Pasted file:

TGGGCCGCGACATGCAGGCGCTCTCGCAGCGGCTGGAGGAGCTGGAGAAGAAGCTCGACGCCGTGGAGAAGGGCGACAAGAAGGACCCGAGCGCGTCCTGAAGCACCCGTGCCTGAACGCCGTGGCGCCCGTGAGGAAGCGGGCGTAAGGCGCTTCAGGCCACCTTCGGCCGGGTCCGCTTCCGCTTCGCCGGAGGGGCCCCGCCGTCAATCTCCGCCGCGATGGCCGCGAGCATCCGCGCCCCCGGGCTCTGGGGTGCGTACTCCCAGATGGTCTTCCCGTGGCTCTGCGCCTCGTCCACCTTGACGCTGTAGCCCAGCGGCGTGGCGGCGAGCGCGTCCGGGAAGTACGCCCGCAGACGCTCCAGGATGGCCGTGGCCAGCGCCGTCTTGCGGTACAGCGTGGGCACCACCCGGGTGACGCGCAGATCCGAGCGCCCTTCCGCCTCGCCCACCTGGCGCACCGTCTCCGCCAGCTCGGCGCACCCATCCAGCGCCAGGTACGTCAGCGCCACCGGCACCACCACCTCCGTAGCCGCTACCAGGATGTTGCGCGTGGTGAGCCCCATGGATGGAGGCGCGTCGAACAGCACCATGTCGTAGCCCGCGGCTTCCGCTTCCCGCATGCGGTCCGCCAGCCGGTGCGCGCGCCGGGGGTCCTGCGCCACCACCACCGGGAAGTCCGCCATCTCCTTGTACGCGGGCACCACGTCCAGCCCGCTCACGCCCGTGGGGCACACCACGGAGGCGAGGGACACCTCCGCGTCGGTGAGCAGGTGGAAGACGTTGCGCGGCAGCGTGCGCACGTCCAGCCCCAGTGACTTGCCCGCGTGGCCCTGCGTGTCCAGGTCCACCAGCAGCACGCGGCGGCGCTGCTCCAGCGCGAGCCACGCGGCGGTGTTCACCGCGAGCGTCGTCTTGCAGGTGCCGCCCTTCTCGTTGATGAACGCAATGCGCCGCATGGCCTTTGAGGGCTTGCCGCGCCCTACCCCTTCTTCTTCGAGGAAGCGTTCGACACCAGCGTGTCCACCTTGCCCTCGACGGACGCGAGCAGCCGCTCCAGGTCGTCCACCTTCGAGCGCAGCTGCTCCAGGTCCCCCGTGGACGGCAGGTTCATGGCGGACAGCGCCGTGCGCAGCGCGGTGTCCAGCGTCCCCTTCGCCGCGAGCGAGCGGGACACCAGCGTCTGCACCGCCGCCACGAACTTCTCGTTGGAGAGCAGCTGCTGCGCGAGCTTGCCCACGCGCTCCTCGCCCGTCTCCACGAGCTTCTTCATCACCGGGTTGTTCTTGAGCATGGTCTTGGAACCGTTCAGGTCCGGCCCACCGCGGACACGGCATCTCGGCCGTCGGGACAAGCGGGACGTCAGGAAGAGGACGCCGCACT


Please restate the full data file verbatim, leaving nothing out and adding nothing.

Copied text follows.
TGGGCCGCGACATGCAGGCGCTCTCGCAGCGGCTGGAGGAGCTGGAGAAGAAGCTCGACGCCGTGGAGAAGGGCGACAAGAAGGACCCGAGCGCGTCCTGAAGCACCCGTGCCTGAACGCCGTGGCGCCCGTGAGGAAGCGGGCGTAAGGCGCTTCAGGCCACCTTCGGCCGGGTCCGCTTCCGCTTCGCCGGAGGGGCCCCGCCGTCAATCTCCGCCGCGATGGCCGCGAGCATCCGCGCCCCCGGGCTCTGGGGTGCGTACTCCCAGATGGTCTTCCCGTGGCTCTGCGCCTCGTCCACCTTGACGCTGTAGCCCAGCGGCGTGGCGGCGAGCGCGTCCGGGAAGTACGCCCGCAGACGCTCCAGGATGGCCGTGGCCAGCGCCGTCTTGCGGTACAGCGTGGGCACCACCCGGGTGACGCGCAGATCCGAGCGCCCTTCCGCCTCGCCCACCTGGCGCACCGTCTCCGCCAGCTCGGCGCACCCATCCAGCGCCAGGTACGTCAGCGCCACCGGCACCACCACCTCCGTAGCCGCTACCAGGATGTTGCGCGTGGTGAGCCCCATGGATGGAGGCGCGTCGAACAGCACCATGTCGTAGCCCGCGGCTTCCGCTTCCCGCATGCGGTCCGCCAGCCGGTGCGCGCGCCGGGGGTCCTGCGCCACCACCACCGGGAAGTCCGCCATCTCCTTGTACGCGGGCACCACGTCCAGCCCGCTCACGCCCGTGGGGCACACCACGGAGGCGAGGGACACCTCCGCGTCGGTGAGCAGGTGGAAGACGTTGCGCGGCAGCGTGCGCACGTCCAGCCCCAGTGACTTGCCCGCGTGGCCCTGCGTGTCCAGGTCCACCAGCAGCACGCGGCGGCGCTGCTCCAGCGCGAGCCACGCGGCGGTGTTCACCGCGAGCGTCGTCTTGCAGGTGCCGCCCTTCTCGTTGATGAACGCAATGCGCCGCATGGCCTTTGAGGGCTTGCCGCGCCCTACCCCTTCTTCTTCGAGGAAGCGTTCGACACCAGCGTGTCCACCTTGCCCTCGACGGACGCGAGCAGCCGCTCCAGGTCGTCCACCTTCGAGCGCAGCTGCTCCAGGTCCCCCGTGGACGGCAGGTTCATGGCGGACAGCGCCGTGCGCAGCGCGGTGTCCAGCGTCCCCTTCGCCGCGAGCGAGCGGGACACCAGCGTCTGCACCGCCGCCACGAACTTCTCGTTGGAGAGCAGCTGCTGCGCGAGCTTGCCCACGCGCTCCTCGCCCGTCTCCACGAGCTTCTTCATCACCGGGTTGTTCTTGAGCATGGTCTTGGAACCGTTCAGGTCCGGCCCACCGCGGACACGGCATCTCGGCCGTCGGGACAAGCGGGACGTCAGGAAGAGGACGCCGCACT